Brown takes over Bulldog hoops program

By Chris Siers ~
Posted 8/4/22

New Cornersville Bulldog basketball coach Dakota Brown has a vision for his program.The first-year head coach wants to build a foundation around the youth in the program, which he feels can lead to …

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Brown takes over Bulldog hoops program


New Cornersville Bulldog basketball coach Dakota Brown has a vision for his program.
The first-year head coach wants to build a foundation around the youth in the program, which he feels can lead to several championships in the future.
“I told them the first day I saw them, building a firm relationship with the team, we’ve got a young team. I think building a firm foundation first of all. But I also told them, regardless of the first year or not, we want to hang a banner. With the group I’ve got now, I think we’ve got a great chance to hang one, two or three. But Year 1 is building that foundation because in Year 2, we’re stepping on it and we have something built,” he said.
Brown comes to Cornersville after getting his coaching career started at the middle school level, coaching at Unity School in Lincoln County.
Although his stint with the Bulldogs is his first head coaching position at the high school level, he’s no stranger the sport and is from nearby Mt. Pleasant.
“had the opportunity to play in the state tournament in 2013 and graduated in 2014. From there, I went to Columbia State and got a degree in exercise science from there. I went to MTSU for two more years and got a degree in K-12 education,” Brown said.
“My first job was at Unity over in Lincoln County. I coached middle school boys basketball, middle school girls basketball and football. From there, high school basketball is where I wanted to be. This job came open and I applied.”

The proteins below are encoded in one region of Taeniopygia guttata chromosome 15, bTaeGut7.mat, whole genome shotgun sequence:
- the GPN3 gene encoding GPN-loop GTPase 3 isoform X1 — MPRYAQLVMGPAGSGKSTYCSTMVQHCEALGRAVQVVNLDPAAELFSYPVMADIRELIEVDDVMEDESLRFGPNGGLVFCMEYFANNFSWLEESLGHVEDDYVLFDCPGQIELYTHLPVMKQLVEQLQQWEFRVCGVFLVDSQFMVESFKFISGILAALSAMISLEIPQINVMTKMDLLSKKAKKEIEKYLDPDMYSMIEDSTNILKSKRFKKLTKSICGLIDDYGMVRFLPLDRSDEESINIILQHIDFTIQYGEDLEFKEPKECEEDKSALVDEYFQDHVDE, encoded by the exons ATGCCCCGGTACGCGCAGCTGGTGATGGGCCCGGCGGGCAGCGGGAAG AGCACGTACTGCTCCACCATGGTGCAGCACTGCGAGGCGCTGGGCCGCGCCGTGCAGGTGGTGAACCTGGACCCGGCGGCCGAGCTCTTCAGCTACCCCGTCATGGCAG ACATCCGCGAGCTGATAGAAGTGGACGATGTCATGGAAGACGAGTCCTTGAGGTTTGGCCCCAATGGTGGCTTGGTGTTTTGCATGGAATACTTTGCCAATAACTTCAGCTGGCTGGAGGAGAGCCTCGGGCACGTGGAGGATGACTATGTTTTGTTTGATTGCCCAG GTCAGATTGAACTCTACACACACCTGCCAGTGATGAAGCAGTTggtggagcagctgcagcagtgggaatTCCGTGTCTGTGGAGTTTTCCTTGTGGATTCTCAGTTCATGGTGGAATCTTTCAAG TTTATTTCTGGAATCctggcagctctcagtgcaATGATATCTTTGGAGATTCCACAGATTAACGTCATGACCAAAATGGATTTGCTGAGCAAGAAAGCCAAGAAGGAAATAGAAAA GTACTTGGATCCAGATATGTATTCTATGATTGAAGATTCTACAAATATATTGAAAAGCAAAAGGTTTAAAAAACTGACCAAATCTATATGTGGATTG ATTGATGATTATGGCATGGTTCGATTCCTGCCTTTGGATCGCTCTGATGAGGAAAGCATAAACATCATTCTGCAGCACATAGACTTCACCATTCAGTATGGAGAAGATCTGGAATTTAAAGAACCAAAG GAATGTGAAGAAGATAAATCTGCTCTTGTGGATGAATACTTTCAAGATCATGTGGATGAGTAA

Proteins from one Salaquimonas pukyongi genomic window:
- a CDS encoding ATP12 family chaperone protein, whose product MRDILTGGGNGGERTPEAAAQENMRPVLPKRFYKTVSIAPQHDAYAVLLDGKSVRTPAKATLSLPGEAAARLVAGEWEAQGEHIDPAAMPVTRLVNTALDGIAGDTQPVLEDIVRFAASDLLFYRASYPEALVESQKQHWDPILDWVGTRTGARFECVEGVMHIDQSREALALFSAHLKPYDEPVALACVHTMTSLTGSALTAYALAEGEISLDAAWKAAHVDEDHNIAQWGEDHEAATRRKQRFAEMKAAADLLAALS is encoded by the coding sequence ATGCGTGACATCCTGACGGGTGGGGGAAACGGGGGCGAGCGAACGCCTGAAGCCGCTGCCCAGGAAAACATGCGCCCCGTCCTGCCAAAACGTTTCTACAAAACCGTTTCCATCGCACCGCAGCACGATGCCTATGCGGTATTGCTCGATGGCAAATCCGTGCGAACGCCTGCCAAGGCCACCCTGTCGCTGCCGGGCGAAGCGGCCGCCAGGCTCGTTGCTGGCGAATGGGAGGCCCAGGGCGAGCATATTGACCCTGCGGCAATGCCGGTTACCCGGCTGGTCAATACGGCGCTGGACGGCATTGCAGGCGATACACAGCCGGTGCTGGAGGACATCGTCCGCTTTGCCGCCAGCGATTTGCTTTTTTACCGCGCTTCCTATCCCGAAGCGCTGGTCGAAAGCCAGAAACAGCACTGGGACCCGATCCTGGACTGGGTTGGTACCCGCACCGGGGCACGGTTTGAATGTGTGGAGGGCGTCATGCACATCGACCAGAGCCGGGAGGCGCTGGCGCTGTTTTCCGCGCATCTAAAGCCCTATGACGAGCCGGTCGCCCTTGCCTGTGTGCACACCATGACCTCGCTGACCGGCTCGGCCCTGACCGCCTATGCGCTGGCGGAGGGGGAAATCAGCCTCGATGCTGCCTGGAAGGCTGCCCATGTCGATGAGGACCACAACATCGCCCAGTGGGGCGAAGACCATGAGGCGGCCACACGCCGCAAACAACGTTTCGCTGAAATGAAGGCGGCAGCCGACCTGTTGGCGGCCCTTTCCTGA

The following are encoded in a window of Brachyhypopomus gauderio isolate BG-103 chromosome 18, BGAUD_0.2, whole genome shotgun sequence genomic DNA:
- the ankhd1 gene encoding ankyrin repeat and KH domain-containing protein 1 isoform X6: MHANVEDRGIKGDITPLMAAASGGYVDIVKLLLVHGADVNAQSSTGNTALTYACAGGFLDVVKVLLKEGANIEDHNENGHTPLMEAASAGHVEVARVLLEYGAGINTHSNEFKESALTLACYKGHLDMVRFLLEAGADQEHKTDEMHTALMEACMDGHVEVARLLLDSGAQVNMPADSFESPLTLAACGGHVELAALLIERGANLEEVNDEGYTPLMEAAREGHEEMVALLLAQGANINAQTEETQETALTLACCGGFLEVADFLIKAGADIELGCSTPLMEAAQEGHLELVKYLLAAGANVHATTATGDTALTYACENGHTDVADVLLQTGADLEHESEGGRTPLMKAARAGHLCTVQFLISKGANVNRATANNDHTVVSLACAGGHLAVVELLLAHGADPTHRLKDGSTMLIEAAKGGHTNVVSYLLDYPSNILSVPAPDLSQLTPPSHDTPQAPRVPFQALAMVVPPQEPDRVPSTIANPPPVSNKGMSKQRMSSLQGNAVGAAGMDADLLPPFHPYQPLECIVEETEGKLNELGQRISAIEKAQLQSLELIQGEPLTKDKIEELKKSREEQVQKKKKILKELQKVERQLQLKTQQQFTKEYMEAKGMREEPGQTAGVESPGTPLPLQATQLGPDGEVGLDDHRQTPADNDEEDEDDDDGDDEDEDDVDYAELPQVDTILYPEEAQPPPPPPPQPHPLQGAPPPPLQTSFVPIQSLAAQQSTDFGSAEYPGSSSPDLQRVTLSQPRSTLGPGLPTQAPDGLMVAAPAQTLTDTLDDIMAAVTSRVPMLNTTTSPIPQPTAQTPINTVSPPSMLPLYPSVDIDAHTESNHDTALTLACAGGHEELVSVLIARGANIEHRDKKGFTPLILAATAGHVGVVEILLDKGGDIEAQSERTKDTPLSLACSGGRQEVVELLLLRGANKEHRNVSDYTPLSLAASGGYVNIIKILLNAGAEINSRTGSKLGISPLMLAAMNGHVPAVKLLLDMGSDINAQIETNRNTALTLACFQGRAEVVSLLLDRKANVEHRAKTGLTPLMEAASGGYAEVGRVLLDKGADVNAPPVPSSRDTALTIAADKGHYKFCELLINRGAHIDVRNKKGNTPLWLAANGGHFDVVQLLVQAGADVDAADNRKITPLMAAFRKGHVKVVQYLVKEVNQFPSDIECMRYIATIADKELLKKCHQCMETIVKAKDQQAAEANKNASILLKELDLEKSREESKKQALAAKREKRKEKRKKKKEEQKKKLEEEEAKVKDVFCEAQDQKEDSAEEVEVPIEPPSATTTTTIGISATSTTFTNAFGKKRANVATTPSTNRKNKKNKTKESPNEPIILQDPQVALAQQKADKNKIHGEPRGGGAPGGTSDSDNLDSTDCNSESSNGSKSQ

Typically in the hiring cycle, the earlier a coach is hired, the better.
Brown officially joined the Bulldogs just after the dead period and while he’s had a chance to meet with the entirety of the team, having everyone together for workouts and learning his style of coaching has been a challenge.
“I haven’t had a chance to see everybody together but like one day. I definitely will have to take time as to when i can get them. My playing style is man-to-man defense, but of course I want to play a fun style of basketball,” he said.
“Everybody wants to watch a fun team. We do want to get up and down the floor. You say that, but you have to take a look and see what kind of kids you’ve got and what they’re going to be best at.”
While instilling his vision for the team’s offensive and defensive schemes will be a challenge until he can get all the players on the floor together, those players who aren’t participating in fall sports have been focusing on basketball fundamentals and conditioning through the summer months.
“We’ve been in the gym about five days a week just doing skill development. We’ve been hammering individual skill work for the last three to four weeks since I was hired,” he said.
The limited summer time has been limited for the first-year coach, but has still been fairly productive, but the challenge of getting to know the players still remains one of the biggest tasks for Brown.
“Bringing in a new face, they’re used to a certain face, and then it’s me trying to get used to them and them get used to me,” he said.
“With the football guys, I’ve had them for one day. For the most part, I’m not going to have them out here for basketball until after football. That’s going to leave me until after the season starts to mid-season to know those guys. So it’s going to be my job to get out during the school day and talk to those guys and get to know them so when we do meet in November or December, it’s not a shock as far as style of play,” he said.
While the challenges remain, Brown is excited to get to know the community and get to work on the hardwood.
“I am super excited. It takes a little bit of getting used to as far as some of the behind the scenes stuff at the high school level. I can’t wait. I don’t think there’s any better place I could have been put into a situation than here at Cornersville,” he said.


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